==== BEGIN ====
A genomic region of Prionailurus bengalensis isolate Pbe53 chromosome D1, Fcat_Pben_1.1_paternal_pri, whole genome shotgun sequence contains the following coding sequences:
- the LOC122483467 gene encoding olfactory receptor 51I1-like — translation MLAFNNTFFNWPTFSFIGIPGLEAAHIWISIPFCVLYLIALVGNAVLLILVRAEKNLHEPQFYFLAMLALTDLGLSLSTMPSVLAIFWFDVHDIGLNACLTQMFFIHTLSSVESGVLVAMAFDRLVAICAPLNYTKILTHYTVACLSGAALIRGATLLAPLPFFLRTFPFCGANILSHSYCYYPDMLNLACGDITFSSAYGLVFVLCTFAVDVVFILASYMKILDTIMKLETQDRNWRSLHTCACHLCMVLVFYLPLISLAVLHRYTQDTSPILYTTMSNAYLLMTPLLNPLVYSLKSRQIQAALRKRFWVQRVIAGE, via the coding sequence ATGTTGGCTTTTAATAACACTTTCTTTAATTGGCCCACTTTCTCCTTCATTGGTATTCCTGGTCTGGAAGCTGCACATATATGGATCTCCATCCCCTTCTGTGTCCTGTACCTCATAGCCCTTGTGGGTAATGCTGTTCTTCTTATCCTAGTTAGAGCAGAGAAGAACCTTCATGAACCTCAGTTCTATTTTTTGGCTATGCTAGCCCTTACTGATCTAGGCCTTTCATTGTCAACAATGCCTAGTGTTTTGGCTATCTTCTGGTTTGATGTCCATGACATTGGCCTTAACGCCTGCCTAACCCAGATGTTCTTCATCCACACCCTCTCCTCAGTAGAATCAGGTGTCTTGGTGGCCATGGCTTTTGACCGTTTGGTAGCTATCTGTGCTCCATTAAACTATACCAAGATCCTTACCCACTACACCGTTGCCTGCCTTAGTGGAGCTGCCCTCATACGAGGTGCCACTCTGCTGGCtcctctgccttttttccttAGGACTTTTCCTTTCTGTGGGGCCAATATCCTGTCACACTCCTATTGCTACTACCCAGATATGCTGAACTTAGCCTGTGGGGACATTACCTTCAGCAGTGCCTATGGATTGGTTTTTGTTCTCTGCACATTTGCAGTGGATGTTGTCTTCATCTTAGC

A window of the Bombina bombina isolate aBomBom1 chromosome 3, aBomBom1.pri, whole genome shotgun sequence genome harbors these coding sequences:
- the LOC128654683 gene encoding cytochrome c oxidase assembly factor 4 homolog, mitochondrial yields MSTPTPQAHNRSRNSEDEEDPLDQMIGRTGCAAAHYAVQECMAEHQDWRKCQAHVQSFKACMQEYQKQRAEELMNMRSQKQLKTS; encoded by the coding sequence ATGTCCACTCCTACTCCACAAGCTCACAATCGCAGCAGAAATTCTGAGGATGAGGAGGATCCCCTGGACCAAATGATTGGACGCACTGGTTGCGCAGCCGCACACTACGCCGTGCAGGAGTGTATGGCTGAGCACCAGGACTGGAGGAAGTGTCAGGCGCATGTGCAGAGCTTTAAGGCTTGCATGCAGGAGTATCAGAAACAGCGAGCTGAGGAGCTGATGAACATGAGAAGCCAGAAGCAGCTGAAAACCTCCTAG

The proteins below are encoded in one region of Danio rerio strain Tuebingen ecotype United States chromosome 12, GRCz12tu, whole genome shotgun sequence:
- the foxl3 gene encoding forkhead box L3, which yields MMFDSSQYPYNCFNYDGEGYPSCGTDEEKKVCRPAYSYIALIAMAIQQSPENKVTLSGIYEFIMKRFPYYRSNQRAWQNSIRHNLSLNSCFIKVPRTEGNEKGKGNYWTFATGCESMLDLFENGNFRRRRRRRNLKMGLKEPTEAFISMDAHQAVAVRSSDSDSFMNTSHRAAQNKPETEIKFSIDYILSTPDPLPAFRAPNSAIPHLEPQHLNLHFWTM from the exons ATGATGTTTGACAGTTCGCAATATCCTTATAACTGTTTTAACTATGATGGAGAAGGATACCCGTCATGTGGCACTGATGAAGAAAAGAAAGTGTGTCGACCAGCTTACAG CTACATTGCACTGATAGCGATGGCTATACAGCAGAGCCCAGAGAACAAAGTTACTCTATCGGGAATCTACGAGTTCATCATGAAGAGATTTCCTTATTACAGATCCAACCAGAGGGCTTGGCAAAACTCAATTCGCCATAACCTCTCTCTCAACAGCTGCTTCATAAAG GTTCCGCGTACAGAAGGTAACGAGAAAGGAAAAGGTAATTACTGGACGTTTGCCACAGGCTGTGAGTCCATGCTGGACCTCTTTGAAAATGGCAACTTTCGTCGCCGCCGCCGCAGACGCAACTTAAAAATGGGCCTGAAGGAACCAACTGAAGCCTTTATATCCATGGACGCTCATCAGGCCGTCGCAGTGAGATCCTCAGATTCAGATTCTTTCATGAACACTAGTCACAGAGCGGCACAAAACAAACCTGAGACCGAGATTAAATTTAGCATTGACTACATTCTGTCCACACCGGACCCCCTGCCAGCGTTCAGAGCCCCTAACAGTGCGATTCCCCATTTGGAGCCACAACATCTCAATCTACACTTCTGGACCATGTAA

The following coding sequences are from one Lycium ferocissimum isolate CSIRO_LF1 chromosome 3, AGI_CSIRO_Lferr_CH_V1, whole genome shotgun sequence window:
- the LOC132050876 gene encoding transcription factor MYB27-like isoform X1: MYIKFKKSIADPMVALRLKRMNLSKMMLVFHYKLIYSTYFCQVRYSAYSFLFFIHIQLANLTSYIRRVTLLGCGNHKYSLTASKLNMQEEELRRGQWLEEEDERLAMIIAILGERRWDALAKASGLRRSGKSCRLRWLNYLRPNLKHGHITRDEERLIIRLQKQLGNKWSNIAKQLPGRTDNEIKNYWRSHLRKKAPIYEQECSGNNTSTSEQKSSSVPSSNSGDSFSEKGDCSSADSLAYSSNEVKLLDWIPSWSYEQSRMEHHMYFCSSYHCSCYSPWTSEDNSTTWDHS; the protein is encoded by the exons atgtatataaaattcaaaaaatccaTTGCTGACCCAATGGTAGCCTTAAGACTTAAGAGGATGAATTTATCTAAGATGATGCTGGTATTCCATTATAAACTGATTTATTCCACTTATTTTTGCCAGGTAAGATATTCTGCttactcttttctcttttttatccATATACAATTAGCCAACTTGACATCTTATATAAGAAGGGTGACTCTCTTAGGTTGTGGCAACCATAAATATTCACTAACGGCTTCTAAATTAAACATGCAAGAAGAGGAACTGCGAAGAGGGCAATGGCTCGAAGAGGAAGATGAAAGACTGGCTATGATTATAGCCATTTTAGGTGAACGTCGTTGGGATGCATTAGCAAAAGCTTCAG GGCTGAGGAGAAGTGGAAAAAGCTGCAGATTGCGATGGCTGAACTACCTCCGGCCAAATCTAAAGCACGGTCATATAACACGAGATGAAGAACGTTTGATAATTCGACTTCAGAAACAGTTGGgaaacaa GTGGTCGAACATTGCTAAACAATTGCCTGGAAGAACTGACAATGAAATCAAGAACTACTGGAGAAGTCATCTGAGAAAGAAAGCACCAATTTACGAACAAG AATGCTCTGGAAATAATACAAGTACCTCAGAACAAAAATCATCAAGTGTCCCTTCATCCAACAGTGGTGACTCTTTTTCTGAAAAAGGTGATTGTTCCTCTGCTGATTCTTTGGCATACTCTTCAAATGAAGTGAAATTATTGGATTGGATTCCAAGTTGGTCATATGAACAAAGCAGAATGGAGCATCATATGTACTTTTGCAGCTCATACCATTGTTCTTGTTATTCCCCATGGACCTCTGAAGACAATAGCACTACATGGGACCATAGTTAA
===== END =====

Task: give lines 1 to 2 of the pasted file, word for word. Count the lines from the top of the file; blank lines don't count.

A genomic region of Prionailurus bengalensis isolate Pbe53 chromosome D1, Fcat_Pben_1.1_paternal_pri, whole genome shotgun sequence contains the following coding sequences:
- the LOC122483467 gene encoding olfactory receptor 51I1-like — translation MLAFNNTFFNWPTFSFIGIPGLEAAHIWISIPFCVLYLIALVGNAVLLILVRAEKNLHEPQFYFLAMLALTDLGLSLSTMPSVLAIFWFDVHDIGLNACLTQMFFIHTLSSVESGVLVAMAFDRLVAICAPLNYTKILTHYTVACLSGAALIRGATLLAPLPFFLRTFPFCGANILSHSYCYYPDMLNLACGDITFSSAYGLVFVLCTFAVDVVFILASYMKILDTIMKLETQDRNWRSLHTCACHLCMVLVFYLPLISLAVLHRYTQDTSPILYTTMSNAYLLMTPLLNPLVYSLKSRQIQAALRKRFWVQRVIAGE, via the coding sequence ATGTTGGCTTTTAATAACACTTTCTTTAATTGGCCCACTTTCTCCTTCATTGGTATTCCTGGTCTGGAAGCTGCACATATATGGATCTCCATCCCCTTCTGTGTCCTGTACCTCATAGCCCTTGTGGGTAATGCTGTTCTTCTTATCCTAGTTAGAGCAGAGAAGAACCTTCATGAACCTCAGTTCTATTTTTTGGCTATGCTAGCCCTTACTGATCTAGGCCTTTCATTGTCAACAATGCCTAGTGTTTTGGCTATCTTCTGGTTTGATGTCCATGACATTGGCCTTAACGCCTGCCTAACCCAGATGTTCTTCATCCACACCCTCTCCTCAGTAGAATCAGGTGTCTTGGTGGCCATGGCTTTTGACCGTTTGGTAGCTATCTGTGCTCCATTAAACTATACCAAGATCCTTACCCACTACACCGTTGCCTGCCTTAGTGGAGCTGCCCTCATACGAGGTGCCACTCTGCTGGCtcctctgccttttttccttAGGACTTTTCCTTTCTGTGGGGCCAATATCCTGTCACACTCCTATTGCTACTACCCAGATATGCTGAACTTAGCCTGTGGGGACATTACCTTCAGCAGTGCCTATGGATTGGTTTTTGTTCTCTGCACATTTGCAGTGGATGTTGTCTTCATCTTAGC